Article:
Report's focus on 'lifestyle' cancers criticised

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Report's focus on 'lifestyle' cancers criticised

A report that concluded nearly half of cancers diagnosed in the UK each year - over 130,000 in total - are caused by avoidable lifestyle 'choices' including smoking, drinking and eating the wrong things, has been criticised for downplaying occupational and environmental cancer risks and the social class effects that consign many workers and their families to multiple risks. The report published last week in the British Journal of Cancer claims to be the most comprehensive analysis to date on the subject. Lead author Professor Max Parkin said: 'Looking at all the evidence, it's clear that around 40 per cent of all cancers are caused by things we mostly have the power to change.' The report concluded one in 25 (4.9 per cent) of cancers is linked to a person's job, an estimate based on but significantly lower than that identified in an analysis conducted for the Health and Safety Executive (HSE). Research by Lesley Rushton for HSE made a 'conservative' estimate of 1-in-19 cancers (5.3 per cent) related to work. The Alliance for Cancer Prevention, which includes unions and safety and environmental campaign organisations, said that 'while in the report consideration is given to a small number of the confounding environmental and occupational risk factors, they are narrowly defined, inadequately addressed and their impact sorely underestimated.' Professor Richard Clapp, a cancer expert from the Boston University School of Public Health, commented the section on 'cancers attributable to occupational exposures' read 'like a riddle wrapped in a mystery inside an enigma... with lots of uncertainties about the effect of multiple exposures, lack of information, etc.' He added: 'Nevertheless, despite all the limitations and probable underestimates, the author lists occupation fifth, with 11,494 cases in 2010. This strikes me as a massive annual burden on working people in the UK and well worth all reasonable efforts to reduce it.' A TUC spokesperson commented: 'The prevention of workplace cancers is one of the top priorities for unions. We know that many thousands of people are dying unnecessarily because of the failure of employers to protect workers. We need, not only strong regulation, but also enforcement of existing regulation. Unfortunately that is now less likely given the current government's decision to cut the number of workplace inspections that are done.'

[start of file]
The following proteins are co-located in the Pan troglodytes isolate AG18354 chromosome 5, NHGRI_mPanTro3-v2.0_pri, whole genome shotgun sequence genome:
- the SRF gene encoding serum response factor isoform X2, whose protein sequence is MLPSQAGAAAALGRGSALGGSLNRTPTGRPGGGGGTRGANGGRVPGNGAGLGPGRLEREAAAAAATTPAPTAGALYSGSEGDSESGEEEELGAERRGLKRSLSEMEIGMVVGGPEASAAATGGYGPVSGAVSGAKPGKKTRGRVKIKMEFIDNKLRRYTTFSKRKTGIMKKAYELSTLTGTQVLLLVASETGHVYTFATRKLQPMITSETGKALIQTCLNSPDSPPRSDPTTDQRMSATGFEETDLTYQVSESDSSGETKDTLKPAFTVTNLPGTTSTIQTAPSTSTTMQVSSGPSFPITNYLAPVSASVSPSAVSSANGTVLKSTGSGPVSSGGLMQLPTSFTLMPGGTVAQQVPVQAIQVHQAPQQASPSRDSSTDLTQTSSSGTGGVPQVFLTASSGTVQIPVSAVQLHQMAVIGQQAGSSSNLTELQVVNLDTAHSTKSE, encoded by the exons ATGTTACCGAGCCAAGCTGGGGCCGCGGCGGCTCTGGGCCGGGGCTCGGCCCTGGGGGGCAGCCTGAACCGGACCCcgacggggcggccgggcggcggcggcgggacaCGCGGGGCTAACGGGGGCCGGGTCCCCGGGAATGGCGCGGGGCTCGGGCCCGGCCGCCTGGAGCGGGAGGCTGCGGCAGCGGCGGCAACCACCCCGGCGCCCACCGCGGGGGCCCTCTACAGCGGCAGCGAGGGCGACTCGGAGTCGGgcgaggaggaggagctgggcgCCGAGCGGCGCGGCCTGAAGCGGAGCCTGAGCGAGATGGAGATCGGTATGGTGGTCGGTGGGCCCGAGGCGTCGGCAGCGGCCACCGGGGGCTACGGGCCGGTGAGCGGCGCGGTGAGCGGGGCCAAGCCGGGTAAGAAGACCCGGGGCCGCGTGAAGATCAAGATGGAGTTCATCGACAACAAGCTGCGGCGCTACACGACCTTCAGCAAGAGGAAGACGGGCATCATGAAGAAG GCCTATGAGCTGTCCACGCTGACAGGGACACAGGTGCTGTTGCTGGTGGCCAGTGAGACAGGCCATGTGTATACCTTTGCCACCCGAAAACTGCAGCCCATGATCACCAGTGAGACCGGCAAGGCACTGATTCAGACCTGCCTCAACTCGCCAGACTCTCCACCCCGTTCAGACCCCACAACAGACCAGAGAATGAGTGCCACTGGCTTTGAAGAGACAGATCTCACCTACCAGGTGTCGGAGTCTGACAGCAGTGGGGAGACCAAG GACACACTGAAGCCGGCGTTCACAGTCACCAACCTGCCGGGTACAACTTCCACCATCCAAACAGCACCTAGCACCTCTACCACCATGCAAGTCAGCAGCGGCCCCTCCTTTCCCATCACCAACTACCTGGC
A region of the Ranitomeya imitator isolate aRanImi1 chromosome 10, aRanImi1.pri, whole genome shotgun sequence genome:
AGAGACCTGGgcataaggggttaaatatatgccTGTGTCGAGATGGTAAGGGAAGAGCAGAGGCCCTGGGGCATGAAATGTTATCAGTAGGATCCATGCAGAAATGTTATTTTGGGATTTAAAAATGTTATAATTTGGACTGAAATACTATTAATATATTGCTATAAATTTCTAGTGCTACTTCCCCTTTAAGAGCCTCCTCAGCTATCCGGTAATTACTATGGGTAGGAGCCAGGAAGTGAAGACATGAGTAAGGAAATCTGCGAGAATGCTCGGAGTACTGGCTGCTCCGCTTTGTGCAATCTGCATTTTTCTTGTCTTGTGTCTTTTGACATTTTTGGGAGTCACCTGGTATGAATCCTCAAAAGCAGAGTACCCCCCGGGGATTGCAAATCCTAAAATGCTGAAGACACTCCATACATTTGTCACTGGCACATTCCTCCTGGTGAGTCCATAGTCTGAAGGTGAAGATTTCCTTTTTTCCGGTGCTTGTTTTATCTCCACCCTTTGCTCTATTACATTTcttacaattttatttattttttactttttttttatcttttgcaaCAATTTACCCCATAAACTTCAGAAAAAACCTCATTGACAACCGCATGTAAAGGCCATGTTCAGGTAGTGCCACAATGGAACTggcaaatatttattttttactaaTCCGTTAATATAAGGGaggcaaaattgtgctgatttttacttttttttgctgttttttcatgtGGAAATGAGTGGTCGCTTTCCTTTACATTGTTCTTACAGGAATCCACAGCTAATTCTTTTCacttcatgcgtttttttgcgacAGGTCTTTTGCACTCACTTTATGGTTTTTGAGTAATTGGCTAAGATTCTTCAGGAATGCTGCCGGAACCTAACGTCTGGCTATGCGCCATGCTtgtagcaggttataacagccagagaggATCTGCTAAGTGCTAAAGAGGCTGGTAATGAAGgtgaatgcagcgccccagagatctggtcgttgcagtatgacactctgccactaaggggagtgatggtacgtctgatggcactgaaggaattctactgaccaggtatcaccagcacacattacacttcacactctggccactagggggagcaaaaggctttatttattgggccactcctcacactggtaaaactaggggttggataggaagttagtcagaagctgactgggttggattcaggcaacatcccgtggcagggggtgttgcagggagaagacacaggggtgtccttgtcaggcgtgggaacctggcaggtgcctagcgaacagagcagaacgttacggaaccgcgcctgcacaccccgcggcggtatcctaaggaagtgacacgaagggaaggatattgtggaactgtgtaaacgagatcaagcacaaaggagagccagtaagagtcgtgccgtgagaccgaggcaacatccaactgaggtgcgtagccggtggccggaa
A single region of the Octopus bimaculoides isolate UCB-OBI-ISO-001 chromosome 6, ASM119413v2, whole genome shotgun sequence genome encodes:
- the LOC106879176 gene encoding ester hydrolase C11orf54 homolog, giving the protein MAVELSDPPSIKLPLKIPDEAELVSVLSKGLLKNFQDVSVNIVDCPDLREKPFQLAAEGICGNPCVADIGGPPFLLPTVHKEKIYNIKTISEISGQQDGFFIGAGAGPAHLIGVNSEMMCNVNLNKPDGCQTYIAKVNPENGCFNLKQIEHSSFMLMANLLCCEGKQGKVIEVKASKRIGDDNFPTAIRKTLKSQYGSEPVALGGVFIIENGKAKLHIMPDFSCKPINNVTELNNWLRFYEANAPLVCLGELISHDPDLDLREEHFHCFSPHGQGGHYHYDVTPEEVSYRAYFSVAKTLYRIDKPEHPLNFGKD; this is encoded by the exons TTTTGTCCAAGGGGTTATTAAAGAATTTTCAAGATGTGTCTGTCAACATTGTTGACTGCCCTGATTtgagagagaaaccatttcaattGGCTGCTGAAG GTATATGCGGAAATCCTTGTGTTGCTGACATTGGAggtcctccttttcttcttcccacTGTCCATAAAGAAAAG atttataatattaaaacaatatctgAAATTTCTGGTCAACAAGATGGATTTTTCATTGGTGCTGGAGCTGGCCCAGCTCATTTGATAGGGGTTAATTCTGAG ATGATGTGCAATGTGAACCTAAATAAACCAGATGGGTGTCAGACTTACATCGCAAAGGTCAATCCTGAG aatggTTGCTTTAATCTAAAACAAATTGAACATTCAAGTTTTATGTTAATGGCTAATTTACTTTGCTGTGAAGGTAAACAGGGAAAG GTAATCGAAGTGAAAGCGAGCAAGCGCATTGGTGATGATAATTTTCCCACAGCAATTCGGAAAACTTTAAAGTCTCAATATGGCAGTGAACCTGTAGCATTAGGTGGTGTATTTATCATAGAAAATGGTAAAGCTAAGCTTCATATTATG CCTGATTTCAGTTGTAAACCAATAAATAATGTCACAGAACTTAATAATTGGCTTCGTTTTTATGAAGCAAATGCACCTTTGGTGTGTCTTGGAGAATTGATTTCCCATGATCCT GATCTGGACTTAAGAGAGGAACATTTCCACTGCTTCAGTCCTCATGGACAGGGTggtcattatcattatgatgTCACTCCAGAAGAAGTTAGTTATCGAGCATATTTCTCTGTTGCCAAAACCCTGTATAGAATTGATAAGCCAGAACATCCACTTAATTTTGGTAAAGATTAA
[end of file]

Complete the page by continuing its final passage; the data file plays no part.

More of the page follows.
D Max Parkin and others. The fraction of cancer attributable to lifestyle and environmental factors in the UK in 2010, British Journal of Cancer, volume 105, Issue S2 (Si-S81), 6 December 2011. Alliance for Cancer Prevention news release. BBC News Online. The Guardian and related letters.

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